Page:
Khan’s sincere attempt at objectivity separates him from many writers who tackle India-Pakistan issues. As a retired Pakistani general this must have been difficult for him to accomplish, something I believe he would be the first to acknowledge. Despite this, Khan tries to explain the internal variables that have prevented India and Pakistan from resolving their dispute, normalizing their bilateral relationship, and overcoming the “drift” that has persisted for so many decades.
The principal variables he identifies are: cognitive bias, strategic enclaves, and ethno/religious nationalism.
Khan asserts that cognitive bias is “seldom supported by rational interpretation of history, and imputes evil intent to the other in any disagreement.” (page 2). He says that this phenomenon is the result of constant tension and frequent military conflict. While it permeates the thinking of both Indians and Pakistanis, it is particularly prevalent among the military personnel of the two countries. He points out that the long separation of the two countries has reinforced cognitive bias in generations of Indians and Pakistanis who have had no contact with each other.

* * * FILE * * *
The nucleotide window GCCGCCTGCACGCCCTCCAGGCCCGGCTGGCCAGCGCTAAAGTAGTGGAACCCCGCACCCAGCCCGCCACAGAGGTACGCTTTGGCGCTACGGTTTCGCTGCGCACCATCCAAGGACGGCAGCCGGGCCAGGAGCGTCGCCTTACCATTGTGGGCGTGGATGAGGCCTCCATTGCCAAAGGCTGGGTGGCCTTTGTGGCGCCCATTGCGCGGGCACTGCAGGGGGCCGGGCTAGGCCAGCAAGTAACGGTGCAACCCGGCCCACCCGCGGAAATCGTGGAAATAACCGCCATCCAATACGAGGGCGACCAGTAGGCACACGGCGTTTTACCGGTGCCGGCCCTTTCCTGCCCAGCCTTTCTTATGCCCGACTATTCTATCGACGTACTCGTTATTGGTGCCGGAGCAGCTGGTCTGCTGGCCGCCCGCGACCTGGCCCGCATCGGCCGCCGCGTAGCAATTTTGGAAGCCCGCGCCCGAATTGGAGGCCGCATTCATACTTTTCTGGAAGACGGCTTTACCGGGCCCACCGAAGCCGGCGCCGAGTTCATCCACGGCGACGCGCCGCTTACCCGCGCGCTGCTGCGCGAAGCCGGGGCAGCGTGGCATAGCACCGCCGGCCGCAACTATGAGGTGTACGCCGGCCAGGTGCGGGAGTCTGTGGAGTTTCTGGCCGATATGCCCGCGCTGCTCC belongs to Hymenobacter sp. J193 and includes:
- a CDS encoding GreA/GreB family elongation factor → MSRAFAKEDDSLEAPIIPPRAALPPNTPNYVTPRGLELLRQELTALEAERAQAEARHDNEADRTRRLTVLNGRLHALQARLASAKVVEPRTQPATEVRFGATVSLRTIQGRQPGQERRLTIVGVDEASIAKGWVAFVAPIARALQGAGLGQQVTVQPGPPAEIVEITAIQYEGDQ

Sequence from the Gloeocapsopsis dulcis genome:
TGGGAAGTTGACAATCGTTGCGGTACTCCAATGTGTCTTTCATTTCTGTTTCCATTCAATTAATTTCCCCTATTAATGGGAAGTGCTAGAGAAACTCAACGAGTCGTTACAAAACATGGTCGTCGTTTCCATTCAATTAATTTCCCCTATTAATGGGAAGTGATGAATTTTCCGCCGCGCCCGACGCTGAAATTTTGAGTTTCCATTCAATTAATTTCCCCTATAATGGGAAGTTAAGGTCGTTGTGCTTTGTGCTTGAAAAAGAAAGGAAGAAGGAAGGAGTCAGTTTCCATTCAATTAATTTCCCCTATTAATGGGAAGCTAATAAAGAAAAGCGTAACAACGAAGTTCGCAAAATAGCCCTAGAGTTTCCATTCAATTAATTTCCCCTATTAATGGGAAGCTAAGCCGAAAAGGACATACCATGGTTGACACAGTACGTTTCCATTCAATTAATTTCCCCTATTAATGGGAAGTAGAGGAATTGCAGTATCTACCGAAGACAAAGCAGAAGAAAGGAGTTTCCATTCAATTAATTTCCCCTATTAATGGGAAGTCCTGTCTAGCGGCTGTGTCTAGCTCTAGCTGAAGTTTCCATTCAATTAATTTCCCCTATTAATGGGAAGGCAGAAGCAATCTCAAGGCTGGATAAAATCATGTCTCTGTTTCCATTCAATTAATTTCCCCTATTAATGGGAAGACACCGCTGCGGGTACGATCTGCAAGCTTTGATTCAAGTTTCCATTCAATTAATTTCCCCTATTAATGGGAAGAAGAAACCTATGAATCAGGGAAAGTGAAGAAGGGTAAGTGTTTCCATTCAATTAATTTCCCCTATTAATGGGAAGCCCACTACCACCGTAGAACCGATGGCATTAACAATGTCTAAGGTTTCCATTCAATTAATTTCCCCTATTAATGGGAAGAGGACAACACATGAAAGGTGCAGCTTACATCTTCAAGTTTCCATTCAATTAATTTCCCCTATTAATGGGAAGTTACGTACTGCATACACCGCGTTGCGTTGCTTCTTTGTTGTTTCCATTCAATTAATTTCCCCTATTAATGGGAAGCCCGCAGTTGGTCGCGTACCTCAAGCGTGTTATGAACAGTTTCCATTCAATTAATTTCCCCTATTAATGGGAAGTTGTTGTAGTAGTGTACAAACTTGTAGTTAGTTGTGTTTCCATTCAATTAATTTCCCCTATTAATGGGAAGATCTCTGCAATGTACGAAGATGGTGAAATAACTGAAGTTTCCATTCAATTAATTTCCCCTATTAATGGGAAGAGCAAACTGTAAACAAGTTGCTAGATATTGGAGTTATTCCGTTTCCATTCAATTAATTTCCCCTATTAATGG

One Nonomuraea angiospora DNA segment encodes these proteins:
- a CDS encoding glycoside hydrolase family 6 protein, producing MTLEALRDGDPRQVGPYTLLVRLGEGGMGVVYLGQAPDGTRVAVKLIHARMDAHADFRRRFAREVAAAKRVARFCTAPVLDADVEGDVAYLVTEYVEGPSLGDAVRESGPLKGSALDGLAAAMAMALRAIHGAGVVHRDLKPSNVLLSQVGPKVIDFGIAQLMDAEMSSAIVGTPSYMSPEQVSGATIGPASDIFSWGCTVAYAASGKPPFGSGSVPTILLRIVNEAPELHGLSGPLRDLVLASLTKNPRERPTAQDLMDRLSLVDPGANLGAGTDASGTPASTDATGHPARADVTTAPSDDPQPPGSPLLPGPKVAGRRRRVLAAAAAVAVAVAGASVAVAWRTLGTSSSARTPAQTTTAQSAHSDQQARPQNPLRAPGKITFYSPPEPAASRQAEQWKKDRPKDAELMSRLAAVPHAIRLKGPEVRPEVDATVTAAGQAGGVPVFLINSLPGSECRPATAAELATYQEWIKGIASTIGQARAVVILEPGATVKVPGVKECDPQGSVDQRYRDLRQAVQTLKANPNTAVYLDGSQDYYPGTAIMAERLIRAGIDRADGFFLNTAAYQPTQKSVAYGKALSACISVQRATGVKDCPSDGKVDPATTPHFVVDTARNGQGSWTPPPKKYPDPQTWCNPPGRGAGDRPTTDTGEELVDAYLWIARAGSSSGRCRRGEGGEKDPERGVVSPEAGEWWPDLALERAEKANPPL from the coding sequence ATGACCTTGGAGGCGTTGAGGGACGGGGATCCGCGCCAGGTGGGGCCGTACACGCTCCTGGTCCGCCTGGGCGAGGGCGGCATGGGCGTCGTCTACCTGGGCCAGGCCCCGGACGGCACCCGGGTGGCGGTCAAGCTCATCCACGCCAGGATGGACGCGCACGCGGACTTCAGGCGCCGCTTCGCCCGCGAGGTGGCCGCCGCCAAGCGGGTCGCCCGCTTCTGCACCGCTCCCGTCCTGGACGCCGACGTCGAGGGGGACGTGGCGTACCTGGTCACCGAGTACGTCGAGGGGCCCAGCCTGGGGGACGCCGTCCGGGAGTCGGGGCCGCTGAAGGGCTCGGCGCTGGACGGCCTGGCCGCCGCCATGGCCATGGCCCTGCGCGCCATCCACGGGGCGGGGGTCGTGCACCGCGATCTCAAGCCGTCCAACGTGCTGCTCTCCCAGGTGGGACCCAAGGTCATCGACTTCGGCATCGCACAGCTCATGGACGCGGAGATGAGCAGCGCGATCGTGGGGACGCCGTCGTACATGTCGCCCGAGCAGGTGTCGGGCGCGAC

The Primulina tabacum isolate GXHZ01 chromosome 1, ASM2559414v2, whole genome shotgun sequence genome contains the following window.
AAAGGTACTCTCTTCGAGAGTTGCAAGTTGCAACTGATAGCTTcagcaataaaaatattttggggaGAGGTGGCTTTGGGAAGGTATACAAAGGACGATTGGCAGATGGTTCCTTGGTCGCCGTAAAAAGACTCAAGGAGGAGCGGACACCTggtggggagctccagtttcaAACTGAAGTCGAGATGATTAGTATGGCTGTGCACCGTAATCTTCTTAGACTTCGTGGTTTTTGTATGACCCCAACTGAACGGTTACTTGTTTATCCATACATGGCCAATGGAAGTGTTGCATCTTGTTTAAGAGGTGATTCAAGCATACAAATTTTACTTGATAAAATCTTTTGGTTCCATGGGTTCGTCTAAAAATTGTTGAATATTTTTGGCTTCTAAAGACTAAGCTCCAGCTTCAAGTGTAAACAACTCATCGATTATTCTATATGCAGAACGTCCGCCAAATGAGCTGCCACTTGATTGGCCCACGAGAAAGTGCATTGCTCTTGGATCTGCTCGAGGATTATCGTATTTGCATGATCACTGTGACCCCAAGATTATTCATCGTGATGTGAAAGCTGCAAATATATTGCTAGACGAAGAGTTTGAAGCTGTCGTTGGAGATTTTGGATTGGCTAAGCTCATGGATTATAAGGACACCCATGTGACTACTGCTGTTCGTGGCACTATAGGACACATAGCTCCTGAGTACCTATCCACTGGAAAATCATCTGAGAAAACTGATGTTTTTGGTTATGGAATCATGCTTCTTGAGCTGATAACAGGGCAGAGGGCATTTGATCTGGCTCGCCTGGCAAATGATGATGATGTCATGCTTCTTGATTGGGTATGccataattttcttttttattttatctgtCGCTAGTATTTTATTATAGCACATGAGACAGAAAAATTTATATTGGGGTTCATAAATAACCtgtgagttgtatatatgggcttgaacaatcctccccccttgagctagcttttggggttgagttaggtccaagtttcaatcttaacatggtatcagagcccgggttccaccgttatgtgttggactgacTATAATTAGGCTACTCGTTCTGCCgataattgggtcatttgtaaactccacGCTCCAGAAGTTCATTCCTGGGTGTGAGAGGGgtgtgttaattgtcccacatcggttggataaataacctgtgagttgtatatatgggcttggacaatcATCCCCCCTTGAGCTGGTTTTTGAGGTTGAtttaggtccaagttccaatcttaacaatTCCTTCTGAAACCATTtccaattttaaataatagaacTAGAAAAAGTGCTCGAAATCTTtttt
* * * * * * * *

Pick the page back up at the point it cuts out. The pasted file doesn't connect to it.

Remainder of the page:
Cognitive bias has been exacerbated by the presence of religious nationalists in both countries. In Pakistan, the military dictator Zia-ul-Haq, who ruled the country 1977 to 1988, abandoned the liberal tolerance of Pakistan’s founding father Muhammad Ali Jinnah and instead worked to transform Pakistan into an intolerant state. Under Haq, Pakistan began providing covert support to Islamic extremist groups, which then launched terrorist attacks first in Kashmir and then throughout India.